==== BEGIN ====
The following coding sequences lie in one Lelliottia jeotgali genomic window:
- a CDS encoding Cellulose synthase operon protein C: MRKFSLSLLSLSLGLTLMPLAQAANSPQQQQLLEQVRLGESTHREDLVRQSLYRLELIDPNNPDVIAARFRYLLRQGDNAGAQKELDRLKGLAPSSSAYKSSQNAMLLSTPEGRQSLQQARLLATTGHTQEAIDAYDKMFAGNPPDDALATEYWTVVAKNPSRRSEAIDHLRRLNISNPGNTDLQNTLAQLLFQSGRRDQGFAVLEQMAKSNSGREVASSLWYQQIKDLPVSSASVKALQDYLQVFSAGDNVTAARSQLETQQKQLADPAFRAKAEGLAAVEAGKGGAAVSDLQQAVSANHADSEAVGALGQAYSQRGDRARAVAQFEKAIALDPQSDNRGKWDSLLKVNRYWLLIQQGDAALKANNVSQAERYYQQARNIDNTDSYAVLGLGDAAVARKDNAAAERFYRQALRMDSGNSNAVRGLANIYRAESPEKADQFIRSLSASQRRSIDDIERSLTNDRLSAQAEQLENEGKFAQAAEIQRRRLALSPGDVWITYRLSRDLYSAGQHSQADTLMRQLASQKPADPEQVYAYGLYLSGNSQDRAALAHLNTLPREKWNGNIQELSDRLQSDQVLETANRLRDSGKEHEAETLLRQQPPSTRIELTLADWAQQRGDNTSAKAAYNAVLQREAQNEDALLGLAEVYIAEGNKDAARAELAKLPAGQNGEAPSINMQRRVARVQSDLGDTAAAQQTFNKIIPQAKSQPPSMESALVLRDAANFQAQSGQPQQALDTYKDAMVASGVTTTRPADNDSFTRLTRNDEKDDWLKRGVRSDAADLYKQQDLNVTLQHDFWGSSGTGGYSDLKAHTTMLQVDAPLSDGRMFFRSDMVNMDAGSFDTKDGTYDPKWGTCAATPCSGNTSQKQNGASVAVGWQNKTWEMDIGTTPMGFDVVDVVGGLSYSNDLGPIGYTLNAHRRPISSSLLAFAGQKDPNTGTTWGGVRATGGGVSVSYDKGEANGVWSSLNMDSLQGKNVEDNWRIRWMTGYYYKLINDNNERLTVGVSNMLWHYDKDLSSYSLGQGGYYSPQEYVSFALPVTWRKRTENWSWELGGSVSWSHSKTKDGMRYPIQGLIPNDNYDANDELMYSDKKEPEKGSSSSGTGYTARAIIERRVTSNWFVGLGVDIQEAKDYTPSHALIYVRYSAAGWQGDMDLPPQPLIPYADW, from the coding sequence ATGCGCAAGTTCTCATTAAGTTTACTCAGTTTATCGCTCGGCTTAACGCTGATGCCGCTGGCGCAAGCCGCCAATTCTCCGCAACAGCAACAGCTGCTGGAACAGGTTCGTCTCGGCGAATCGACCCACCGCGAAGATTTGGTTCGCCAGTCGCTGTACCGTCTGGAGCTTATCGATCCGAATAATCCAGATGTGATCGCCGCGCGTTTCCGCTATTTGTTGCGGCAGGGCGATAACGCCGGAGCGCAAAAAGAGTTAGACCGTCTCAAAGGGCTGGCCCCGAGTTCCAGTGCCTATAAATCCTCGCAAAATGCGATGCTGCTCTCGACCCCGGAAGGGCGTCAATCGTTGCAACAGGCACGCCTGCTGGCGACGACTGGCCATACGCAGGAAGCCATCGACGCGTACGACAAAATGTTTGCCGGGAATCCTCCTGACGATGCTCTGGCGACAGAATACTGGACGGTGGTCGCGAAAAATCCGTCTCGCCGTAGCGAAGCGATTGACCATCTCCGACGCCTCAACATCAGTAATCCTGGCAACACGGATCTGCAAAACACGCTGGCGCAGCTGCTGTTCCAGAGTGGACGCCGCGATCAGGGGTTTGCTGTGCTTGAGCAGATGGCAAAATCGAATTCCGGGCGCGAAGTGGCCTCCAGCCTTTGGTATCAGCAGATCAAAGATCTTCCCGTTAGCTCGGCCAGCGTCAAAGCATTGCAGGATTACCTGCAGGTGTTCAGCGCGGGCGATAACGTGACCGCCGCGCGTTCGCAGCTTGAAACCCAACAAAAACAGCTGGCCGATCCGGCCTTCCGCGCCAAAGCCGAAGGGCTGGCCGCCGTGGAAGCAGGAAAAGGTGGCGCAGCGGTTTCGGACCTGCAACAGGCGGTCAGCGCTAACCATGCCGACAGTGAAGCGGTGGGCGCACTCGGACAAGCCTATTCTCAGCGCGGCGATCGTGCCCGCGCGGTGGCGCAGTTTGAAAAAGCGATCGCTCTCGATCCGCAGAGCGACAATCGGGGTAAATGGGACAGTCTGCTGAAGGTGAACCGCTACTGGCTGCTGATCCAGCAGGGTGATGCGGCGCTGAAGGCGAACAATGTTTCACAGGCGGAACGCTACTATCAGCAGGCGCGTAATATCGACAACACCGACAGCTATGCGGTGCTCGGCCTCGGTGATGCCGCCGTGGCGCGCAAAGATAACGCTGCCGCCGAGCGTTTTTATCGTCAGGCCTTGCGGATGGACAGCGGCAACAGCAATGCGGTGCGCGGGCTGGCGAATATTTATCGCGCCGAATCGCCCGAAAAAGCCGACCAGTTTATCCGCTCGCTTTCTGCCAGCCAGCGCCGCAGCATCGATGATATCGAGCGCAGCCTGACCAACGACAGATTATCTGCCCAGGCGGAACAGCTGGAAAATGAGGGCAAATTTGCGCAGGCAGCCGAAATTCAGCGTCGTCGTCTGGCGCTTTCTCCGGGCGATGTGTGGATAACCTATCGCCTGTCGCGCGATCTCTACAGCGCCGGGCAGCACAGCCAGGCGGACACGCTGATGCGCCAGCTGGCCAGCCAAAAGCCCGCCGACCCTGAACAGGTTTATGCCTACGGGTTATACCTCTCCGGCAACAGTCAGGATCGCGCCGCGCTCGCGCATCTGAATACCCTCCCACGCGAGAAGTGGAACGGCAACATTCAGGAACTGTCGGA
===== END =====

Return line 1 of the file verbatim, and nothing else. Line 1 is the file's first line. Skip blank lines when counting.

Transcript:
The following coding sequences lie in one Lelliottia jeotgali genomic window: